We even had a sneak preview of the music from the forthcoming film Blade Runner 2049, and yes we were warned, the film is pre-release so the music might change a little between now and when we get to see it on the screen.

It was a fascinating evening. I loved seeing how these sounds are produced, and was as much mesmerised by the musical mechanics as by the haunting music itself. My phone photos don’t do justice to the evening, which featured amazing light and smoke effects by the Eastercon tech guys (who did a fabulous job all weekend).

The concert was my finale to Eastercon for this year. I had to cut the weekend short and dash off straight after the concert, blasting north on the M6 until the early hours. I fell into bed and lay there happy and content, still hearing the woo-woo sounds as I tried to sleep.

I need to give you a flavour, so here's a bit of Thomas Bloch on the cristal Baschet, that I found on You Tube.

Tuesday, 28 March 2017

Music While You Work

I heard a short item on BBC Radio 4 last night about listening to music while working or studying. 

You can listen to it here, for a limited time. It was fascinating.

They talked about an app called Focus at Will, that uses different types of music and sounds to engage the part of the brain, the limbic system, that can otherwise become distracted by outside stimuli. It sounds great. I’m all for things that prevent me being distracted, and if I thought it could work I’d sign up. But music? No. I can’t write with music playing. Not at all. 

I know some writers who do it all the time, who have different soundtracks for the particular scenes they’re working on – fight scene music, love scene music, setting description… Some have whole mixes that are intrinsic to the book they are writing, and that music will be forever associated with the specific book in the writers’ minds.

Maybe it’s because I’m not much of a multi-tasker, or is it just because I’m a musician, and become analytical when I’m listening to the music? All I know is that if I can hear any music at all, then I stop work. I can't help it. I lose focus.

I’m pretty much the same in cafes and coffee shops. If the music is loud I have no chance of doing anything that involves a separate stream of consciousness. I even find it hard to have a conversation. Only last weekend I was in a cafe where they were playing a Sinatra CD. Some of the tracks were standard Nelson Riddle arrangements that I’ve played with bands myself, and others were new to me, and very nice too. Either way I found conversation very difficult, and kept drifting off, my attention switching between music and conversation, but never both.

I do like to have some background sounds when I work, though. I often use an app called coffitivity, which plays the ambient noises of a coffee shop. I'm running it now. I love it. Give it a try. There are cups rattling, espresso machines hissing and the buzz of conversation. But no words can be heard, and there is no background music.

I’m also a big fan of noise-cancelling headphones. Or I was, until mine started buzzing and popping with a regular, almost musical beat. You know how it is when you make up tunes to go with the windscreen wipers, and they keep slowing down and speeding up? That is almost more of an attention killer than incoming emails or tweets. The headphones went back.

I’m curious what you think. Can you read a book while music is playing? Can you study? Or are you like me and need some background sounds in order to feel comfortable, but nothing that requires attention?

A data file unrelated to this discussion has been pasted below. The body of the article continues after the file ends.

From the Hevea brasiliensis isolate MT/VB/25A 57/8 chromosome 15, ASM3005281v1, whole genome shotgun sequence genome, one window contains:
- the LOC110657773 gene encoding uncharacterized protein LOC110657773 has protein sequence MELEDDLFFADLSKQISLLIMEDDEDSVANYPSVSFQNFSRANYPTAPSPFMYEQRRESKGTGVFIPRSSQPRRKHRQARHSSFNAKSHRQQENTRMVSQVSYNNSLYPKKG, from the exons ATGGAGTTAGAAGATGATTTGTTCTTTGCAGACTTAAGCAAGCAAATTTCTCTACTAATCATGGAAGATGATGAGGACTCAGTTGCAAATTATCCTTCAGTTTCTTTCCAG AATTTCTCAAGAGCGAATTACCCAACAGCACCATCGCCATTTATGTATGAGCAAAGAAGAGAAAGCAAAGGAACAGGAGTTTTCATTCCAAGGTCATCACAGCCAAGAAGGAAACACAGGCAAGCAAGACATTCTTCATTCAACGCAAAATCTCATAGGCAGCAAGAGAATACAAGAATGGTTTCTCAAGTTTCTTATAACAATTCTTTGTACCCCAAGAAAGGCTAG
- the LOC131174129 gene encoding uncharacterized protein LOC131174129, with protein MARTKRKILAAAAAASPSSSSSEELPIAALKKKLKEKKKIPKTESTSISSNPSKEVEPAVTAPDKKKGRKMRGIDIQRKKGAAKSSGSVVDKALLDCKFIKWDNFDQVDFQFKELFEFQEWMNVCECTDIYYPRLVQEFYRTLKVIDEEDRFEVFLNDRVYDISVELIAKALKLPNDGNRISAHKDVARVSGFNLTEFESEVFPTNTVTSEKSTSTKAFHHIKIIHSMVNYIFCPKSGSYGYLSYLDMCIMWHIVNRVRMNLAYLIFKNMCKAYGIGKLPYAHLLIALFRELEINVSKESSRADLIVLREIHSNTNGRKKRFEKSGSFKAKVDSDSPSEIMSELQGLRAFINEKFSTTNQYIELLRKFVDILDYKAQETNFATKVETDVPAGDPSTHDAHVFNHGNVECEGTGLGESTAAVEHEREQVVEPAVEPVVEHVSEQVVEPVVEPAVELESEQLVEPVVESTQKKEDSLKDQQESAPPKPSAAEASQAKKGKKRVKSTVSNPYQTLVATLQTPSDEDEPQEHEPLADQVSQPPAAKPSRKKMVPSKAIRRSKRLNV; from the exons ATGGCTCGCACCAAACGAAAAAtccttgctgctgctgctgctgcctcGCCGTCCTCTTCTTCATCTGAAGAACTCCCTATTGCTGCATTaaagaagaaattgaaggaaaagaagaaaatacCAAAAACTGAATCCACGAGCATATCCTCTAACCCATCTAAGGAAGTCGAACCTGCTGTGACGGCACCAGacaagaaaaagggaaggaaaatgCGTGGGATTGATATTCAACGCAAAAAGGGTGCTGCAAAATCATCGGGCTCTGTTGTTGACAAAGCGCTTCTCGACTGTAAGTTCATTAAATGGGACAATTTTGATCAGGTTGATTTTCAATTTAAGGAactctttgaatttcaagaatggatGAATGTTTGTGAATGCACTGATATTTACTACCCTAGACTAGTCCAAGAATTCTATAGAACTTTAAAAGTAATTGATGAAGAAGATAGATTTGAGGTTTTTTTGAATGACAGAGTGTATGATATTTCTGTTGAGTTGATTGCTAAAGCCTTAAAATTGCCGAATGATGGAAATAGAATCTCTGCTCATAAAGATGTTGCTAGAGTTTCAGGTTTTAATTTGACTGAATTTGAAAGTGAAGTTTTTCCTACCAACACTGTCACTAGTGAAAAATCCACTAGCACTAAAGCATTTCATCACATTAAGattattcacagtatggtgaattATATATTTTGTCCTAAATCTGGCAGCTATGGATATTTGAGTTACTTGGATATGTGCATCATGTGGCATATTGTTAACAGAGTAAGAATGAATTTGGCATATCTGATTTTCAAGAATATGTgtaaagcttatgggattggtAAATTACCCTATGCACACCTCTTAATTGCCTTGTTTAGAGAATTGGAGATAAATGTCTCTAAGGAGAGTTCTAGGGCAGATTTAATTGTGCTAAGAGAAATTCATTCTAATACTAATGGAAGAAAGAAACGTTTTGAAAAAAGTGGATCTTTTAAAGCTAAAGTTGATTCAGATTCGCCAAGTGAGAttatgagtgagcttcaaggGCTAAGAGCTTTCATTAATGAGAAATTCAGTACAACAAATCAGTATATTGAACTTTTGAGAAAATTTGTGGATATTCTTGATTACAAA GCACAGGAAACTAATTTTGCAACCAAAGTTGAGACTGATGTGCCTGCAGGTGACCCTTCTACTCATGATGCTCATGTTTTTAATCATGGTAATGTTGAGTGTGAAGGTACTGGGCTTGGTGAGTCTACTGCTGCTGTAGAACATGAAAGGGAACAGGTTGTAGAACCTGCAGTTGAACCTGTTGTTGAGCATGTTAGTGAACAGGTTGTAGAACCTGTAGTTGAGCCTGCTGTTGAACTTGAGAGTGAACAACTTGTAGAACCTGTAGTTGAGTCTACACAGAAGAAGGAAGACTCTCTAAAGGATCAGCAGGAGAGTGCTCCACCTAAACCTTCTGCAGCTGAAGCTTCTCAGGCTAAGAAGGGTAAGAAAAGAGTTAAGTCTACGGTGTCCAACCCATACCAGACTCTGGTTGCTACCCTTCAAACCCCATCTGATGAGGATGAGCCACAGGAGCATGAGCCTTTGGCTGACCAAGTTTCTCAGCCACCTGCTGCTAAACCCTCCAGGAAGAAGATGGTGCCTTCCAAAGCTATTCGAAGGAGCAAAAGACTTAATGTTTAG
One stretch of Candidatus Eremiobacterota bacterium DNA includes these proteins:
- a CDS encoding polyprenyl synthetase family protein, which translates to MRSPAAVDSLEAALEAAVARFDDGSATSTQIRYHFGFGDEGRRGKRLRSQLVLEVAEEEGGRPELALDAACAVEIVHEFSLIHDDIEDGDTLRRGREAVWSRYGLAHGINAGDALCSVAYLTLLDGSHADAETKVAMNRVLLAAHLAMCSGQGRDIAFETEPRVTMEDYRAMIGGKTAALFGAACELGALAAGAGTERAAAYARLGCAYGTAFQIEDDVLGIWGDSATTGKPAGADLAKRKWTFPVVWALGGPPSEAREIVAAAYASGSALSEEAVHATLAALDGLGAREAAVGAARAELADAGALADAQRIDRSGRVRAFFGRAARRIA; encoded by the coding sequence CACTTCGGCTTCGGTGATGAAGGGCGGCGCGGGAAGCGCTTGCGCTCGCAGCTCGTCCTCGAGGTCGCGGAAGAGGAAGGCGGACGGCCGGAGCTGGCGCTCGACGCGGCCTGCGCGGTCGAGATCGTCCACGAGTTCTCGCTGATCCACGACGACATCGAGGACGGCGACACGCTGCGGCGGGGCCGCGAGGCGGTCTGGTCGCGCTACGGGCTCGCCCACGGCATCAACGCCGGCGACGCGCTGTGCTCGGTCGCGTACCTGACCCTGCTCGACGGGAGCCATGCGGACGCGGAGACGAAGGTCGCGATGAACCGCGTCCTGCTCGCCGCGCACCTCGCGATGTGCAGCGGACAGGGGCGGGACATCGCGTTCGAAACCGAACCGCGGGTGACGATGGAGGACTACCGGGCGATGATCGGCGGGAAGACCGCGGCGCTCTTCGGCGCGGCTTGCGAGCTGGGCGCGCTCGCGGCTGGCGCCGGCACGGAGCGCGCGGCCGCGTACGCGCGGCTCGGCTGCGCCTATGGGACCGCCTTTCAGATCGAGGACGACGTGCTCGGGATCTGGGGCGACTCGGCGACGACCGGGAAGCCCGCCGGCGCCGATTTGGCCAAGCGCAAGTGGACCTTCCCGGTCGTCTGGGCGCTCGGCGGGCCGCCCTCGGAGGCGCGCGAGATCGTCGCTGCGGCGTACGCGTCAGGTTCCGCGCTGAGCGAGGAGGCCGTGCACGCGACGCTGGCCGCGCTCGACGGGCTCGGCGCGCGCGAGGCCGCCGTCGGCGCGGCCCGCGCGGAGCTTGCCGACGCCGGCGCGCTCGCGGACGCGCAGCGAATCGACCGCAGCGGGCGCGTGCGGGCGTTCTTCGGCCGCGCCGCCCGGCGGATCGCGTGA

I wonder why we’re all different. I'm sure there's a lot more to it, and more to learn.

Work continues on The Lollipop of Influence, sequel to Deep Space Accountant. I’m now reaching the end of the first editing phase, and working in a strictly zero-music environment. Coffee shop sounds only.

Monday, 20 March 2017

Tick Tock

This week saw the launch of a new anthology on Amazon, featuring the work of my local writing group, Wirral Writers. It's called Tick Tock, and it's edited by our chairperson, Lynne Quarrell.

There's a good mix of genres: general fiction, some scifi, some fantasy. There are poems, flash fiction and short stories. I have a story tucked away right at the back, out of harm's way, called Go Gentle, which I should warn comes with an advisory, NOT SUITABLE FOR THE OVER 60'S

Here's a list of my esteemed ToC Buddies:
   Arthur Adlen        Chris Black
Elizabeth Fisher      Tom Herbert
   Cheryl Lang         Paul G Mann
    Alexandra Peel      Lynne Quarrell
    Nick Rose             Mjke Wood

Tick Tock is available on Amazon as an ebook and in paperback.

Sunday, 5 March 2017

The Jim Baen Memorial Award: The First Decade

Details now released for “The Jim Baen Memorial Award: The First Decade” anthology with cover artwork by the phenomenally talented Bob Eggleton. The book will be available from Baen in autumn of this year. Here's the Table of Contents. I'm mega excited to be included in this stellar line-up.
"A Better Sense of Direction" by Mjke Wood
"Letting Go" by David Walton
"Cathedral" by Mike Barretta
"Space Hero" by Patrick Lundrigan
"That Undiscovered Country" by Nancy Fulda
"Taking the High Road" by R.P.L. Johnson
"The Lamplighter Legacy" by Patrick O'Sullivan
"Low Arc" by Sean Monaghan
"We Fly" by K.B. Rylander
"Dear Ammi" by Aimee Ogden
"Citizen-Astronaut" by David D. Levine
"Gemini XVII" by Brad R. Torgersen
"Scramble" by Martin L. Shoemaker
"Balance" by Marina J. Lostetter
"To Lose the Stars" by Jennifer Brozek
"Cylinders" by Ronald D Ferguson
My story was the winning entry in the very first year of this award, nearly eleven years ago. It was a breakthrough moment for me, and something for which I'll be forever grateful.
I get quite a kick from watching the contest each year, which has been coordinated right from the start by Bill Ledbetter, who is also the editor for this anthology. I'll post details of the launch date as soon as I know it.